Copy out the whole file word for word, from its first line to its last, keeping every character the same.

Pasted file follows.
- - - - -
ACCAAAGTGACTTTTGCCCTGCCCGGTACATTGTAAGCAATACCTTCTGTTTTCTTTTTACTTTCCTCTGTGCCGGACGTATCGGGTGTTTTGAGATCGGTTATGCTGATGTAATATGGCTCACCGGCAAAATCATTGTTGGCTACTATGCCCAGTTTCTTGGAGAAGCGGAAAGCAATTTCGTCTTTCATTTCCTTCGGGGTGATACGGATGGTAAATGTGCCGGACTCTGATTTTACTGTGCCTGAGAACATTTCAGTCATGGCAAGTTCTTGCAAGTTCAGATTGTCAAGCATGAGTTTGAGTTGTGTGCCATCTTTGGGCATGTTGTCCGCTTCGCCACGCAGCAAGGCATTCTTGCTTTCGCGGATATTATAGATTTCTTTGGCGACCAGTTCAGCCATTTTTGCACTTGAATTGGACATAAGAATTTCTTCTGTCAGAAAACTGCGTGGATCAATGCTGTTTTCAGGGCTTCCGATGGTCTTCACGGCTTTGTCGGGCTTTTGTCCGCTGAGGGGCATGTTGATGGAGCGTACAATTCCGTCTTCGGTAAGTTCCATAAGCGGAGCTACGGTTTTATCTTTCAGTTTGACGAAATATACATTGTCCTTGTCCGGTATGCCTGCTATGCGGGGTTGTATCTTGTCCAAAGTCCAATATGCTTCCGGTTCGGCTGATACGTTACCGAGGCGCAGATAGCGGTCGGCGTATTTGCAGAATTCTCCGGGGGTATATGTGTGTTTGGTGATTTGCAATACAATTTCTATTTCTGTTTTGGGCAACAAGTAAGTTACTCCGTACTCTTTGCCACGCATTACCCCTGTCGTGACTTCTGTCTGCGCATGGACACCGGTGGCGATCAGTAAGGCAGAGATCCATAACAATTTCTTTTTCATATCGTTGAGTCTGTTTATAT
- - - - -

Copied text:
ACCAAAGTGACTTTTGCCCTGCCCGGTACATTGTAAGCAATACCTTCTGTTTTCTTTTTACTTTCCTCTGTGCCGGACGTATCGGGTGTTTTGAGATCGGTTATGCTGATGTAATATGGCTCACCGGCAAAATCATTGTTGGCTACTATGCCCAGTTTCTTGGAGAAGCGGAAAGCAATTTCGTCTTTCATTTCCTTCGGGGTGATACGGATGGTAAATGTGCCGGACTCTGATTTTACTGTGCCTGAGAACATTTCAGTCATGGCAAGTTCTTGCAAGTTCAGATTGTCAAGCATGAGTTTGAGTTGTGTGCCATCTTTGGGCATGTTGTCCGCTTCGCCACGCAGCAAGGCATTCTTGCTTTCGCGGATATTATAGATTTCTTTGGCGACCAGTTCAGCCATTTTTGCACTTGAATTGGACATAAGAATTTCTTCTGTCAGAAAACTGCGTGGATCAATGCTGTTTTCAGGGCTTCCGATGGTCTTCACGGCTTTGTCGGGCTTTTGTCCGCTGAGGGGCATGTTGATGGAGCGTACAATTCCGTCTTCGGTAAGTTCCATAAGCGGAGCTACGGTTTTATCTTTCAGTTTGACGAAATATACATTGTCCTTGTCCGGTATGCCTGCTATGCGGGGTTGTATCTTGTCCAAAGTCCAATATGCTTCCGGTTCGGCTGATACGTTACCGAGGCGCAGATAGCGGTCGGCGTATTTGCAGAATTCTCCGGGGGTATATGTGTGTTTGGTGATTTGCAATACAATTTCTATTTCTGTTTTGGGCAACAAGTAAGTTACTCCGTACTCTTTGCCACGCATTACCCCTGTCGTGACTTCTGTCTGCGCATGGACACCGGTGGCGATCAGTAAGGCAGAGATCCATAACAATTTCTTTTTCATATCGTTGAGTCTGTTTATAT